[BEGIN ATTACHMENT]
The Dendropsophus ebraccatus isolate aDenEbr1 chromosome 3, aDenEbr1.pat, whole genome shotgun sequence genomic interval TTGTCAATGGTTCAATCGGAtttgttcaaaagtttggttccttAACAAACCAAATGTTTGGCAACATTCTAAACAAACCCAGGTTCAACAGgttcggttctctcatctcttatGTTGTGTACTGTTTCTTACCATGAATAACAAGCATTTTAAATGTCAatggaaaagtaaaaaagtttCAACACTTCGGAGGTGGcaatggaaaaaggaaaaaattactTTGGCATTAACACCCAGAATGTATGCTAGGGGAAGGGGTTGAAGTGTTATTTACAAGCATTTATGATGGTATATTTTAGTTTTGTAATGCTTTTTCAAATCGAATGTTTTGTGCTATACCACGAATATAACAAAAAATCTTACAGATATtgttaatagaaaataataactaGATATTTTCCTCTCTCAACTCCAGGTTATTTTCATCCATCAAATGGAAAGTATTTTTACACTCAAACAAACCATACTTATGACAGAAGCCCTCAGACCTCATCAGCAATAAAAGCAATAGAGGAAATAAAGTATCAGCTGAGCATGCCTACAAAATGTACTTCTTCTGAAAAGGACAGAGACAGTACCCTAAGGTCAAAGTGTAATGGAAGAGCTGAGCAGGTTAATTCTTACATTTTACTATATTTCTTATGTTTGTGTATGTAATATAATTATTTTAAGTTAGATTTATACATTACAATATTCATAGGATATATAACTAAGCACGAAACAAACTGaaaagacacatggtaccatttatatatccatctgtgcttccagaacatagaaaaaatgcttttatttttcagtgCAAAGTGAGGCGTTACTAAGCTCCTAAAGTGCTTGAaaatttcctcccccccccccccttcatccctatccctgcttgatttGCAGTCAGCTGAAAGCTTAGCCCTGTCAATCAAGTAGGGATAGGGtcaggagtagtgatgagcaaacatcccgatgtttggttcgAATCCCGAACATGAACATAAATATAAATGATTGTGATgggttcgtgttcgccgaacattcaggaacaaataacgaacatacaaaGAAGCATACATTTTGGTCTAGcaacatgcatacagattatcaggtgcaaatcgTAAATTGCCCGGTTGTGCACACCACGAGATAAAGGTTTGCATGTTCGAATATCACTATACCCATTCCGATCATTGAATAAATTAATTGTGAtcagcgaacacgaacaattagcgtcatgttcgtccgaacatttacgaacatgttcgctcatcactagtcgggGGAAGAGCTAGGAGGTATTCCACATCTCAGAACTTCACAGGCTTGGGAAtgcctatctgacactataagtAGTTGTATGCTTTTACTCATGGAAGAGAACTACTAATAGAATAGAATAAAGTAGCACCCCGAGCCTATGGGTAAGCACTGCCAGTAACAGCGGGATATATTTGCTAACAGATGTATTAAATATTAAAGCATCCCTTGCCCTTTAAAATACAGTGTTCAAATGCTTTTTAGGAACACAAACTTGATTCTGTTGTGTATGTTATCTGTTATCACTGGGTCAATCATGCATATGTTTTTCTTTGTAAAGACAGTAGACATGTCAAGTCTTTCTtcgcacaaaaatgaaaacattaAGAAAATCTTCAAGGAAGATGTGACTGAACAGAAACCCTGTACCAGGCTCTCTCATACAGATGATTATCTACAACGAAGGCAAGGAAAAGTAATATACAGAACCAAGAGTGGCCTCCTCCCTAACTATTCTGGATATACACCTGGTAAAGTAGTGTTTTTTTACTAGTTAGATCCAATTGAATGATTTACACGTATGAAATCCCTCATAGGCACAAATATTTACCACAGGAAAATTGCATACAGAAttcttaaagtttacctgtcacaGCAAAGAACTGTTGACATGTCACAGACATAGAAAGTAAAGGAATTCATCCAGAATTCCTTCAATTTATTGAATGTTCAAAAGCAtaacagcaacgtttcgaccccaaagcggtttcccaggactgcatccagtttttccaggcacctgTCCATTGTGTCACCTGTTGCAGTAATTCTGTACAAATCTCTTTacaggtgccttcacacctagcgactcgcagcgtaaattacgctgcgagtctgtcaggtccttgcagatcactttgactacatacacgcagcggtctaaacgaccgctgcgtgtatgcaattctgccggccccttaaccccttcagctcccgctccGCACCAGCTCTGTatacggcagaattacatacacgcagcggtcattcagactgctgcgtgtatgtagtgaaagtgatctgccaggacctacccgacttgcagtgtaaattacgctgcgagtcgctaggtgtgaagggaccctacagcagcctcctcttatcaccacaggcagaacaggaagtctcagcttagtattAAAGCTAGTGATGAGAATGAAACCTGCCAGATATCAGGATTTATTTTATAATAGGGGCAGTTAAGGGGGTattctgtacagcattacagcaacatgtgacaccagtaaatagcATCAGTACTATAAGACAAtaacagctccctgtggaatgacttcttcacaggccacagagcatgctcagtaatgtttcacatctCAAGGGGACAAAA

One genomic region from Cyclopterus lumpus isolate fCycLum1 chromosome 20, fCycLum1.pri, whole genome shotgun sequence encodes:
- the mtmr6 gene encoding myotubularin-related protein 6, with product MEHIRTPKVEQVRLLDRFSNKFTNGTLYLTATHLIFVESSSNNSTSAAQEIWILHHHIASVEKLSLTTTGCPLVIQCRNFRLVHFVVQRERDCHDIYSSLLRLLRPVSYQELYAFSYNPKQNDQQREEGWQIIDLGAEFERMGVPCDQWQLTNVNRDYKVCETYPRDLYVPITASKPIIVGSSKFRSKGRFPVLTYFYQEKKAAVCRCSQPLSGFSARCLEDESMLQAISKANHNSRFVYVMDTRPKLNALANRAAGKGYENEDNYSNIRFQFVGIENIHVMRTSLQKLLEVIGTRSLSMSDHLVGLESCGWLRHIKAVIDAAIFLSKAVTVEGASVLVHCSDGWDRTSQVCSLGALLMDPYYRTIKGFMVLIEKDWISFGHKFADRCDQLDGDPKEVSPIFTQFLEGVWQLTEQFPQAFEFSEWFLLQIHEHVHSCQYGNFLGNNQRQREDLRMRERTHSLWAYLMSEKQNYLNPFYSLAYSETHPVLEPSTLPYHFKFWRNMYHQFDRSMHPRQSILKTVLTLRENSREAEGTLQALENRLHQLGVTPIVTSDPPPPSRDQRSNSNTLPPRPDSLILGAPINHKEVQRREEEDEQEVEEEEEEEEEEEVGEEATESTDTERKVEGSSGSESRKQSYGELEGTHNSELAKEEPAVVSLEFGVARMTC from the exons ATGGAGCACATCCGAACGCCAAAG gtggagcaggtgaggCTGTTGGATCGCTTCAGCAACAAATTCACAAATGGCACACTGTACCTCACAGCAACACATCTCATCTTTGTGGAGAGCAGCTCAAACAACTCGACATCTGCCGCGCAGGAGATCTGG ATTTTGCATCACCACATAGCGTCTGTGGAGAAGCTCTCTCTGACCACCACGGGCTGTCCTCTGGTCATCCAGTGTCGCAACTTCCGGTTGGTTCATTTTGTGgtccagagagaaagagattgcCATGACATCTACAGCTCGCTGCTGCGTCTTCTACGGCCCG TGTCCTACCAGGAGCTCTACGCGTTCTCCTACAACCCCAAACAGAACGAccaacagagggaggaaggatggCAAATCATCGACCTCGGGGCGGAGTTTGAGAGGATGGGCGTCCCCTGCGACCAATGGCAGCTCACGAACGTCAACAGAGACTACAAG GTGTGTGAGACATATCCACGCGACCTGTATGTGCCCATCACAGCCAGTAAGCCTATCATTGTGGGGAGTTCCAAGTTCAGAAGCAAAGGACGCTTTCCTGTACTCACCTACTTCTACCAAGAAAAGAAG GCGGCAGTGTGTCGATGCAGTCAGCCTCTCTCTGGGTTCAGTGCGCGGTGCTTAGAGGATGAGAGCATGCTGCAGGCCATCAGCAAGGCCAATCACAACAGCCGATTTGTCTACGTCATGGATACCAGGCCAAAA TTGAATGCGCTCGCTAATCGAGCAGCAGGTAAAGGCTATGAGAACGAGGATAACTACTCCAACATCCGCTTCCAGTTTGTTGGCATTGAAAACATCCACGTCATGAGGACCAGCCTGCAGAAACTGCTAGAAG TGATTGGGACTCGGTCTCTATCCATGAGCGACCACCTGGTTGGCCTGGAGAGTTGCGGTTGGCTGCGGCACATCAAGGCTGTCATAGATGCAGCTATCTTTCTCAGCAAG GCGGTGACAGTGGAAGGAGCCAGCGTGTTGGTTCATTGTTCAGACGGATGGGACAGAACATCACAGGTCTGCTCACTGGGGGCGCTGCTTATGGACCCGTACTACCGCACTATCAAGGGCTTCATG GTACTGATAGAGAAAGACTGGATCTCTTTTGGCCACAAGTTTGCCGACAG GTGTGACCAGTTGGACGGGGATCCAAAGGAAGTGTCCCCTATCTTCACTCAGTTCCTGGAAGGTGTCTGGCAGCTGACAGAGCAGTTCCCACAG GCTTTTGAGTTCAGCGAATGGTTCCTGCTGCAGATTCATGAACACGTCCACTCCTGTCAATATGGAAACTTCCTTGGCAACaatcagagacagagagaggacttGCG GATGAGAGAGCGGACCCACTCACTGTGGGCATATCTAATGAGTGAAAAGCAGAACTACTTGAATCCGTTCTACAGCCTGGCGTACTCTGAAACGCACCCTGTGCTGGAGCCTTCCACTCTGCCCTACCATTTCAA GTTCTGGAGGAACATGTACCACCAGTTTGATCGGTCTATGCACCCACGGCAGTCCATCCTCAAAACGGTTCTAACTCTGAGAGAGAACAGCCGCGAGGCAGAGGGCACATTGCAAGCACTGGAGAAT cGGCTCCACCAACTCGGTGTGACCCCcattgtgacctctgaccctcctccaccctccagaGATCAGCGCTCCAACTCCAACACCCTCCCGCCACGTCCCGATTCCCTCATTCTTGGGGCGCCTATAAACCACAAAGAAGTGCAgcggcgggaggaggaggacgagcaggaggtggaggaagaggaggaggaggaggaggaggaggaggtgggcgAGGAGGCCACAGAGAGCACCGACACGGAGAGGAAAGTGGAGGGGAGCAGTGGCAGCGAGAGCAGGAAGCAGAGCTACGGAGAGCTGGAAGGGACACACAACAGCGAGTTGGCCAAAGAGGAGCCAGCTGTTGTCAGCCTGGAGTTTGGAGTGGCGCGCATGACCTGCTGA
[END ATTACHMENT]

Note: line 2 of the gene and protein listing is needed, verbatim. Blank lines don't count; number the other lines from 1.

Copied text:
One genomic region from Cyclopterus lumpus isolate fCycLum1 chromosome 20, fCycLum1.pri, whole genome shotgun sequence encodes: